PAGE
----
The importation of green prawns into Australia has been temporarily suspended following the discovery of white spot disease in Queensland prawn farms.
The disease, which is harmless to humans but kills prawns, has been found on five properties on the Logan River between Brisbane and the Gold Coast. White spot has also been detected in a crab on one farm.
Farms without the disease have been quarantined, but can still harvest prawns for sale.
Deputy prime minister Barnaby Joyce suspects the disease spread after imported green prawns used as bait infected waterways.
"I was told that they are detecting white spot in imported green prawns that you buy in the shop for human consumption," Joyce said on Friday. "That, for me, is a huge concern. It means they get into the waterways, it means it can infect prawn farms."
Joyce is urging all Aussies to keep consuming prawns this summer, but not to use imported green prawns as bait.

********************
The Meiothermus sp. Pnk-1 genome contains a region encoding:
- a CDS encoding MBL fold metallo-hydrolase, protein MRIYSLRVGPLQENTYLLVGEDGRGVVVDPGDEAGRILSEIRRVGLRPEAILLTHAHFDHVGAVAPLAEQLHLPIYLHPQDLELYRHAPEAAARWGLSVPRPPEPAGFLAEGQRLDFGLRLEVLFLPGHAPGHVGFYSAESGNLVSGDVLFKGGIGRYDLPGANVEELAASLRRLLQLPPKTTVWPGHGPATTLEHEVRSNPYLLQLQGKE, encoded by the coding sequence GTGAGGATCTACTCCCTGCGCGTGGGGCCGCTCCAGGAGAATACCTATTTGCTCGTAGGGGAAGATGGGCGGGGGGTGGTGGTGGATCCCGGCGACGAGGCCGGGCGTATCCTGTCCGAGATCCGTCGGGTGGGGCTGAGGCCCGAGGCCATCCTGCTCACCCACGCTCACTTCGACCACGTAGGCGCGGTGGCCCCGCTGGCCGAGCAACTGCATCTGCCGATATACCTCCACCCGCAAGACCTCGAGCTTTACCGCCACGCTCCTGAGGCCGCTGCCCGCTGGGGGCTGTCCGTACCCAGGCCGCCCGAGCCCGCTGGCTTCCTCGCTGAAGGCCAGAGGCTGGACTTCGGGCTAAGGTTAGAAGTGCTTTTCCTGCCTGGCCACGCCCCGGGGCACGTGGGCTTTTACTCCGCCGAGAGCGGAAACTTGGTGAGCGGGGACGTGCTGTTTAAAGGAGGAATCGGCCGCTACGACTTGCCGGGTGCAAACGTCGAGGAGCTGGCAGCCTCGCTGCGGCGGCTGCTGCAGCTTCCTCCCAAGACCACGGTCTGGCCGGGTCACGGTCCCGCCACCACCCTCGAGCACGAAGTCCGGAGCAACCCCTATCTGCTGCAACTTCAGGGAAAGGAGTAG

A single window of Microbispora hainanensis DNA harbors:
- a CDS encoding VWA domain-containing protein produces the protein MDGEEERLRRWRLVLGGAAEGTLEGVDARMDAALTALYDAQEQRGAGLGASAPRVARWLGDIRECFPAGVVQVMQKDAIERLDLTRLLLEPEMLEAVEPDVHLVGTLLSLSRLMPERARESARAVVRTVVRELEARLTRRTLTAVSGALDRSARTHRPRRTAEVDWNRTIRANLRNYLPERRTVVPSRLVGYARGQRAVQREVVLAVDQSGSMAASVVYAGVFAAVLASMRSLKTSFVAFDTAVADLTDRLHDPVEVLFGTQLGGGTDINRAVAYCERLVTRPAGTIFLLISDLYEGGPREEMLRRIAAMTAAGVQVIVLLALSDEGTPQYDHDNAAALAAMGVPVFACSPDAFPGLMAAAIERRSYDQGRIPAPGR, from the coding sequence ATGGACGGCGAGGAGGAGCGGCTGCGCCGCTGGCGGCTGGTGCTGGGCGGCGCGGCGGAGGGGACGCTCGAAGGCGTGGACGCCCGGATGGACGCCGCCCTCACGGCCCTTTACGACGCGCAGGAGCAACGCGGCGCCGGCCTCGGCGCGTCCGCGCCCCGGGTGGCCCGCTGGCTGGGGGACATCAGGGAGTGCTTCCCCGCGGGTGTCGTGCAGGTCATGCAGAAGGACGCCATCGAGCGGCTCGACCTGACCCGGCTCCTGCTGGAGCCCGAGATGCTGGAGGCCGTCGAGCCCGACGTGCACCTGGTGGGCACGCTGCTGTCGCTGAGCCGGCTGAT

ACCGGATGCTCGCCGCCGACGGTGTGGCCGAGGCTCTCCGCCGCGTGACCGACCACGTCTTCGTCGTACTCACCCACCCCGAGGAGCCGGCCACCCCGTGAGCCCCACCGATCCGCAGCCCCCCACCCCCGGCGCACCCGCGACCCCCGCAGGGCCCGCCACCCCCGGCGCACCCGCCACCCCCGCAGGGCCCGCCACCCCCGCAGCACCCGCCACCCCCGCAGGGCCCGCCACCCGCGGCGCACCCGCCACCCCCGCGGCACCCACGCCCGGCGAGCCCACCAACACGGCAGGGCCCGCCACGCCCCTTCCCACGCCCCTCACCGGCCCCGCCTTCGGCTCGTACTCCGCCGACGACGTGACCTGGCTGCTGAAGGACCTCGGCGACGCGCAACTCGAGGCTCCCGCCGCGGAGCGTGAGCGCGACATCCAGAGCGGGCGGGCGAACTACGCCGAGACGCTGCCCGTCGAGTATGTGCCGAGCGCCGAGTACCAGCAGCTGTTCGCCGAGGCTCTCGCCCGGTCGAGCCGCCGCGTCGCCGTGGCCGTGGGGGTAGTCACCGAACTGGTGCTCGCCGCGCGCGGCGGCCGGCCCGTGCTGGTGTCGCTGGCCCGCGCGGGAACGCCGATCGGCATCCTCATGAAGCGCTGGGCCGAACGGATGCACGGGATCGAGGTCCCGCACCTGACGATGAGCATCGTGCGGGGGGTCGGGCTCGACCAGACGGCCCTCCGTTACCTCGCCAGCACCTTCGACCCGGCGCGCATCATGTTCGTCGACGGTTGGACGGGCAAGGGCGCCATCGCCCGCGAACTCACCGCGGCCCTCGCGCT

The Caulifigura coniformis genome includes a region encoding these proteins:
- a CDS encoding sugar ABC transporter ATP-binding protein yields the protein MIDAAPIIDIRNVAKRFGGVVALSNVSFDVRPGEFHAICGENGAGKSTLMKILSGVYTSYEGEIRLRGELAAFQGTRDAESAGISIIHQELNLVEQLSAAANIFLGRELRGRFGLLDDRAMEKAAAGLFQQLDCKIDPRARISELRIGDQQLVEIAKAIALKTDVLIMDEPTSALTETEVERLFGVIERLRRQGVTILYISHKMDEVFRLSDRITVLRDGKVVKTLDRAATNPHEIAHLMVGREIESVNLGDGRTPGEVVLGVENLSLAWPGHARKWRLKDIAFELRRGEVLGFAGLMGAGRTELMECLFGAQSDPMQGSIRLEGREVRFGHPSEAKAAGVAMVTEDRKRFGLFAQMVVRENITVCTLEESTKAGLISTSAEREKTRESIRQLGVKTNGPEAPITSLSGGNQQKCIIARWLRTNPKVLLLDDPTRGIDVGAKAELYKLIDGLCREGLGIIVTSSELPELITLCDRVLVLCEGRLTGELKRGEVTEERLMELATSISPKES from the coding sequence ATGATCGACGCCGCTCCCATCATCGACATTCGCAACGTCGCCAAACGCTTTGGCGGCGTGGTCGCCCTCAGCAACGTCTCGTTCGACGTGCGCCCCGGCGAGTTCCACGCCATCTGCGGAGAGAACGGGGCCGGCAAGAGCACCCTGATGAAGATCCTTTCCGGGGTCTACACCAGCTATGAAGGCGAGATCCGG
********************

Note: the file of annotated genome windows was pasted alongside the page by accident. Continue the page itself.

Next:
"If you are buying green prawns, or you have bought them from retail outlets, please do not put them in a waterway or use them as bait," he said. "If you cook a prawn, it kills the white spot in any case."
One prawn importer has already been told their licence will be revoked for not following proper protocols, and a number of others are being investigated.
Australian Prawn Farmers Association's Nick Moore told the ABC he supported the ban. He said the issue was one his organisation had been highlighting for "many years".
"While I absolutely applaud the government's stance on it right now, it would have been nice a couple of years ago," he said.
Joyce, who cut short a family holiday in Coolum to deal with the issue, said the chief scientist is taking charge of chlorinating the infected farms to kill the disease.
"Biosecurity is incredibly important to this nation," he said.
Around $50 million worth of greens prawns are imported into Australia annually.
Alice Workman is a political reporter for BuzzFeed News and is based in Canberra.
Contact Alice Workman at firstname.lastname@example.org.
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